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Ugandan teachers in Dublin, a city of ‘Craic’

By Conan Businge

Added 5th February 2019 02:16 PM

Ireland is well known for being a safe, welcoming society and over the years has welcomed many thousands of visitors.

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Ireland is well known for being a safe, welcoming society and over the years has welcomed many thousands of visitors.

ADVENTURE | EDUCATION

DUBLIN - As the Irish Times one time, once wrote, “If you have never had ‘The Craic’ then you are missing out. But what is the Craic’? You have heard people say– ‘Dublin, the City of Craic’. Okay! The most straightforward definition of this word is fun or enjoyment; as used in Ireland.

So in this case, Dublin is considered the city of enjoyment. Agreed. But for the five teachers, who won last year’s ‘Teachers Making a Difference Awards’ they flew into the city last Sunday, with a dream much more than fun. It was to learn new ways of teaching children in Uganda’s schools.

Ireland is an English speaking country with a long tradition in education. Media reports indeed show that the practice of educating monks dates back to the fifth century, and Ireland is sometimes known as the 'land of saints and scholars.'

Today, this country is praised for offering multicultural society where students will certainly find the highest level of education. Today this country is praised for offering multicultural society where students will certainly find the highest of education standards.

Ireland is well known for being a safe, welcoming society and over the years has welcomed many thousands of visitors. Reports show that Ireland is gradually turning into a top destination for students going for further studies.

The five teachers left Kampala city a week ago and returned last Saturday, after the fall of darkness and headed for Amsterdam Airport Schiphol, before taking another flight to Dublin; thanks for Simba Travelcare and Trocaire, who charted and monitored their route to Ireland. The two organisations, managed to do this, alongside the Irish Aid working through the Irish Embassy in Uganda, and the New Vision.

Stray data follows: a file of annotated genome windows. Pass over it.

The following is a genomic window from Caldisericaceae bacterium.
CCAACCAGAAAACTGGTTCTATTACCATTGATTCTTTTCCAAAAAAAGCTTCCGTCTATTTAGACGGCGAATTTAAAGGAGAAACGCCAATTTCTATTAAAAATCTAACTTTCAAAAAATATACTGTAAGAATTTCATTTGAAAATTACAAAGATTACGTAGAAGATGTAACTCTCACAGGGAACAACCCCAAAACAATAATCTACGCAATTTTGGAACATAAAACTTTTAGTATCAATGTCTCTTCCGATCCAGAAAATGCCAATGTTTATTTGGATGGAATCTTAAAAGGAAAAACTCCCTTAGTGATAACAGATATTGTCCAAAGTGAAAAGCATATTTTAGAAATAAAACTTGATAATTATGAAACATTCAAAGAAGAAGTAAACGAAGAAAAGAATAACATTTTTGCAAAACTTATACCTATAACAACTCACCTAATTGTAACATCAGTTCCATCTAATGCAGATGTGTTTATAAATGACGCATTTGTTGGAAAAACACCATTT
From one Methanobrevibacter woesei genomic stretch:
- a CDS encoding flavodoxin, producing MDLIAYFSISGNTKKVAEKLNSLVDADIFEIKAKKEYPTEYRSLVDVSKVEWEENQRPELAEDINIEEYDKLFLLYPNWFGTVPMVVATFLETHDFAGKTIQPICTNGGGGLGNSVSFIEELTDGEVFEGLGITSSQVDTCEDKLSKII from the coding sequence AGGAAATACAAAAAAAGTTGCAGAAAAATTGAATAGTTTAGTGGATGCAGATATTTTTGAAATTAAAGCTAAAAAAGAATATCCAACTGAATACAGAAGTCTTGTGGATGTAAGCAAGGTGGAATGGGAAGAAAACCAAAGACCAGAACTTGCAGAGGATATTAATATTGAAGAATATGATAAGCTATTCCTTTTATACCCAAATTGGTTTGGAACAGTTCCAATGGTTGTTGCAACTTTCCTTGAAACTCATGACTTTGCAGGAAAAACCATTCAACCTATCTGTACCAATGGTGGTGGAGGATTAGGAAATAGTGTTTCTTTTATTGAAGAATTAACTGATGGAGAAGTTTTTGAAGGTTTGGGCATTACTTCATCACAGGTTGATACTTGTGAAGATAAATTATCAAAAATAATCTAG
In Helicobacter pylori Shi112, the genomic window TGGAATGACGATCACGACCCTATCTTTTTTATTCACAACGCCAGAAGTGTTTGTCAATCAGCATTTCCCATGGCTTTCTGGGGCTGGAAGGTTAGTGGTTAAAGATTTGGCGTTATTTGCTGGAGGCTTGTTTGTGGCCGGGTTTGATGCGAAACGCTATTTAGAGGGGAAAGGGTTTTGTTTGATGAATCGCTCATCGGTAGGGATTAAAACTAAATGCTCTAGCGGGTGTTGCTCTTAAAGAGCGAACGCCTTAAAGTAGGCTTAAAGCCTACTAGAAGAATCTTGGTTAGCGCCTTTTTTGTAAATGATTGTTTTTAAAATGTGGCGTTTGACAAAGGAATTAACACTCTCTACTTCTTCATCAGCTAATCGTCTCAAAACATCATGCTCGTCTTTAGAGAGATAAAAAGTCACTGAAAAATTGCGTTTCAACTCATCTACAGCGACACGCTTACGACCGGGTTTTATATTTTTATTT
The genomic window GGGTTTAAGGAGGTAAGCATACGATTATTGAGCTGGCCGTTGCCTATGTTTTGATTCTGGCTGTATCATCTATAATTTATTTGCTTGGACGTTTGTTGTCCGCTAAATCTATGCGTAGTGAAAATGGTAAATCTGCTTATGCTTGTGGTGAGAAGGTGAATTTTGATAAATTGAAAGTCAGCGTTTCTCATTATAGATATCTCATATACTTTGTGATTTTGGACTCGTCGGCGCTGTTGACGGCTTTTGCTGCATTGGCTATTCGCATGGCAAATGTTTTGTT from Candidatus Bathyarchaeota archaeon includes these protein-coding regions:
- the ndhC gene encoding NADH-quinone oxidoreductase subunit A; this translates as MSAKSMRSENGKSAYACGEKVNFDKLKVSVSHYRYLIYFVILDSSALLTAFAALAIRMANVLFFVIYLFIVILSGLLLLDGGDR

“What a beautiful journey this was. It was flawless and all things seemed well prepared,” remarked the head of the team Bro. Godfrey Lutaaya, after landing at Dublin Airport in the wee hours of the morning.

The trip, was arranged as part of the prize given to the five teachers, who outcompeted 600 other nominated teachers last year, to the top prize. Apart from the sh1.5m per winning top five teachers, the sponsors also donated scholastic equipment to each of the winning top five teachers and a trip to Ireland.

After saying mass, at the Church of St. Mary’s Maynooth headed by Bishop Raymond Field; the teachers headed for the national Museum in the city centre.

 

On Monday, the team of teachers and a journalist, led Lydia McCarthy, Education Officer at Trócaire-Ireland; headed for the Irish Aid head office in Ireland, where they were welcomed by the staff and students from Drimnagh Castle CBS schools in Ireland. The students were escorted by their teacher Noel Gleeson.

They were welcomed by John O Meara, the Irish Aid’s Africa Unit and Karen Gillanders from Irish Aid’s Communications Unit.

The teacher and students’ sessions at the Irish Aid were conducted by Anne Payne and Caoimhe Butterly; who are both facilitators of the Irish Aid.